One of the yearly reports that sends a tingle up the collective spines of the prospect research community is The Wealth Report from Knight Frank. The 2019 edition came out this week, and my copy is already highlighted and sticky-noted – how ‘bout yours?
If you haven’t had a chance to download and read it yet, here are seven highlights I didn’t want you to miss…
- The numbers on the ultra-wealthy. There are currently in the neighborhood of 200,000 ultra high net worth individuals (UHNWI) in the world right now. (UHNWIs are people with assets of $30 million or more, excluding their primary residence.) That number is forecast to grow by 22% over the next five years, when there will be nearly 250,000.
- Now and Later. Although the United States and Canada currently have the largest number of resident UHNWIs (51,912), the fastest growth for the next half-decade is estimated to be in Europe and Asia. Germany, Spain, China, Hong Kong, and India are areas particularly to watch for wealth growth. UHNWI growth is expected to be 18% in North America, 27% in Germany and 35% in China.
- The HNW population is growing, too. The number of high net worth individuals in the world (that’s people with assets of $1 million plus excluding primary residence) is expected to exceed 20 million this year for the first time ever. Six and a half million will be in North America, and Europe and Asia will each have nearly six million HNW residents. HNWIs will make up about .03% of the world’s total population.
- Where do they want to live? Knight Frank’s research shows that UHNWIs want to live in countries with a stable government and cities that are reliably safe. They buy first and second homes in cities with a density of elite higher education and health-care institutions, and they want to be near five-star hotels and a variety of luxury restaurants.
- The wealthy are on the move. 36% of UHNWIs have a second passport, and 26% plan to emigrate permanently. Some countries like Italy, Moldova, and Montenegro are enacting legislation to take advantage of that trend, offering tax and investment incentives for the wealthy who make those countries their primary residence.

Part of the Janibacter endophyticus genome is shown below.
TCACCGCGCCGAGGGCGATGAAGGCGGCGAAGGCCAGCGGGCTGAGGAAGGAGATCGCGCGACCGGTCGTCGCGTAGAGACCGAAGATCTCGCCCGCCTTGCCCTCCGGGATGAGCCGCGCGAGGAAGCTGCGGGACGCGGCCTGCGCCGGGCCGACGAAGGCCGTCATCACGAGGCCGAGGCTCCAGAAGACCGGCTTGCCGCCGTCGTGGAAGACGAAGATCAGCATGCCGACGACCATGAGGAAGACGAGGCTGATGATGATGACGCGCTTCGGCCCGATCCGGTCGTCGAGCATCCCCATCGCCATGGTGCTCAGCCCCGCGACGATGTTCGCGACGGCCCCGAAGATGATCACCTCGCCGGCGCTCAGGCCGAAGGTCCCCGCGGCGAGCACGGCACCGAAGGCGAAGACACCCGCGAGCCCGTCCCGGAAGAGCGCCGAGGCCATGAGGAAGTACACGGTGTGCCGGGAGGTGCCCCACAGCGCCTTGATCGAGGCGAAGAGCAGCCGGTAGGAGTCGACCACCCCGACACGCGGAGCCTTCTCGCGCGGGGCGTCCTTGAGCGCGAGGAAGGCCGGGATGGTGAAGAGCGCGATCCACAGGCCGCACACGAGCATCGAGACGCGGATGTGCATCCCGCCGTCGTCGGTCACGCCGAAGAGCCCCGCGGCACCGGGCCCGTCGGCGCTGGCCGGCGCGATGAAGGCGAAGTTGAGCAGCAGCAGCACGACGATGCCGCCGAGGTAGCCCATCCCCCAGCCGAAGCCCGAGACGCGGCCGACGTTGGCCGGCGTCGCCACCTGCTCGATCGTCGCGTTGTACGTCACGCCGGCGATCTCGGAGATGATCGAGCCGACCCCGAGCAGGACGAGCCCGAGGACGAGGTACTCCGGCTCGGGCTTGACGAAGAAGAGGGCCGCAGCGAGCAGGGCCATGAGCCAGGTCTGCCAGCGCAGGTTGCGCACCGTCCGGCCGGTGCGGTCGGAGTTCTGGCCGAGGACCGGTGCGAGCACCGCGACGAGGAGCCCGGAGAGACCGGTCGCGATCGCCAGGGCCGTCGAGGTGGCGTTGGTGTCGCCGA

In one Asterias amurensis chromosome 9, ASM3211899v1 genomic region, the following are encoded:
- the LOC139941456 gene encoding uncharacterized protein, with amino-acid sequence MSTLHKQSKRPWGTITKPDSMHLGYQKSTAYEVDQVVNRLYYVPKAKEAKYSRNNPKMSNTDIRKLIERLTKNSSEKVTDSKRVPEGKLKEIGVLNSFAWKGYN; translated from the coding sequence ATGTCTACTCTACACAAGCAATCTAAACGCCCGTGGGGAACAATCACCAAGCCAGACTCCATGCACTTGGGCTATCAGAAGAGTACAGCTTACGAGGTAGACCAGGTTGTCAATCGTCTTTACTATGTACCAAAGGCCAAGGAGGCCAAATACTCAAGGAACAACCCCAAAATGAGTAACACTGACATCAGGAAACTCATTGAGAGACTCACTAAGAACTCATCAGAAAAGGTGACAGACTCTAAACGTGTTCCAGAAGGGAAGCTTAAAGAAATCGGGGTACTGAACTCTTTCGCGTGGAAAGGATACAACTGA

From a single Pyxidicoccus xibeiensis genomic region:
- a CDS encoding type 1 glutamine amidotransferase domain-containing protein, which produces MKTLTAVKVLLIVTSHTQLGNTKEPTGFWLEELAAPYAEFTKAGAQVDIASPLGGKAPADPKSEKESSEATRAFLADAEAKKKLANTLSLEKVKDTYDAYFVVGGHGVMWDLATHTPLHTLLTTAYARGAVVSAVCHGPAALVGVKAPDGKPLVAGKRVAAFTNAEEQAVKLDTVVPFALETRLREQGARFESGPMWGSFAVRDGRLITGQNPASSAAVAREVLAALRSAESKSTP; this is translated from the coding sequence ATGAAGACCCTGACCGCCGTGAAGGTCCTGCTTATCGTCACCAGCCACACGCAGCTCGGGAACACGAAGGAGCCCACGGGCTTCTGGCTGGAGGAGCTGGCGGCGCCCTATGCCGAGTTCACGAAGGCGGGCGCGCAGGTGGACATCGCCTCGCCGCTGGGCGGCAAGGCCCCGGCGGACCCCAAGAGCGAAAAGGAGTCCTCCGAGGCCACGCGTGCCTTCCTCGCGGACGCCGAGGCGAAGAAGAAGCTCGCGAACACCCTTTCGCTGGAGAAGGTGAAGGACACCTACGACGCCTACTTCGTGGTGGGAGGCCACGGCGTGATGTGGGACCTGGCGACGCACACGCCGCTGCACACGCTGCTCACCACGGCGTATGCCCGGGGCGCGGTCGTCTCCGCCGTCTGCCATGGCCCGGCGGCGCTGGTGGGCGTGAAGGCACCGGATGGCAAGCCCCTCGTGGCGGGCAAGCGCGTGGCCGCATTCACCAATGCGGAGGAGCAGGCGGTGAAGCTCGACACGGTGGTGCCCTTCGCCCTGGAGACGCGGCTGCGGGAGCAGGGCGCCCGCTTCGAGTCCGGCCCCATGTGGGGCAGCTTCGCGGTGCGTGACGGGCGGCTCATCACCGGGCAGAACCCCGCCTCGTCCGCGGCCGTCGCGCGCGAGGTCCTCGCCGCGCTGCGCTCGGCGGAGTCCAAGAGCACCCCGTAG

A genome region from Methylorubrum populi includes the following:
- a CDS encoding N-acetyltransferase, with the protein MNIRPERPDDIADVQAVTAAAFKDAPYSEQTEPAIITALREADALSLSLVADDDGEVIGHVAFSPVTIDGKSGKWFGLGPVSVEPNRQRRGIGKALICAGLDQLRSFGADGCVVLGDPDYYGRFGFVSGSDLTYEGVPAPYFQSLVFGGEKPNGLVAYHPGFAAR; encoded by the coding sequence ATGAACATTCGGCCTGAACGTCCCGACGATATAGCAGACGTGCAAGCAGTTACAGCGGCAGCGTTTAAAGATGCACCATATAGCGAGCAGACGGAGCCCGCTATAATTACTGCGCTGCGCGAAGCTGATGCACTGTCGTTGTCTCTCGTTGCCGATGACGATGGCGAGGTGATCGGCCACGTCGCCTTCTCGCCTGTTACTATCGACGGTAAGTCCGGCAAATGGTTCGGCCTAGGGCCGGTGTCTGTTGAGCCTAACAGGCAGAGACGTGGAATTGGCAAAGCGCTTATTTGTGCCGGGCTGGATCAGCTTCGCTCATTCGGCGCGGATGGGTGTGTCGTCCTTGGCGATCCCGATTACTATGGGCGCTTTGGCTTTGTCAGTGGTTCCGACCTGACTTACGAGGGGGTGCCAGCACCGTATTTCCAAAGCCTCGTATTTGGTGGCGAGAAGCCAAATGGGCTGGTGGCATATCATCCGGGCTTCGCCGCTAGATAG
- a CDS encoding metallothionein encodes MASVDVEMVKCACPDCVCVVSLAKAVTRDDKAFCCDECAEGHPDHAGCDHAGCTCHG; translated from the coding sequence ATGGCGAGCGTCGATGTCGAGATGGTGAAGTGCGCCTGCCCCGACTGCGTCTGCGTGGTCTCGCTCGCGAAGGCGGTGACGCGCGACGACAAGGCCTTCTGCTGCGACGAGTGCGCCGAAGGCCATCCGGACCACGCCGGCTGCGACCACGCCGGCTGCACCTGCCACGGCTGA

- How they roll. Nearly half of the yachts owned by UHNWIs are longer than 40 meters long and more Europeans own yachts than any other region. North Americans are the majority of jet owners by a nautical mile; there are 13,685 business jets registered here, which is 9,268 more than the rest of the world combined. Teterboro is the busiest private airport with most flights leaving from there heading to Miami and the Bahamas.
- UHNWIs are on social media. There’s a fascinating section and group of infographics on pp 24 and 25 of the report in which Knight Frank maps out when – and where – the wealthy go on vacation based on their social media activity. Want to know when your prospect is likely to be in the UK, or Paris, or New York? Knight Frank can show you.
There are tons more takeaways and fascinating facts, and I urge you to take the time to read the whole thing. (It’s way shorter than the Mueller Report, I promise). Don’t miss the “Risk and reward section” starting on p. 26; the introduction of blockchain to the art and luxury investment markets on p. 76; or the fascinating look at whisky-as-investment in the section called “Casks of Gold” starting on p. 78.
Enjoy (and let me know what you think!)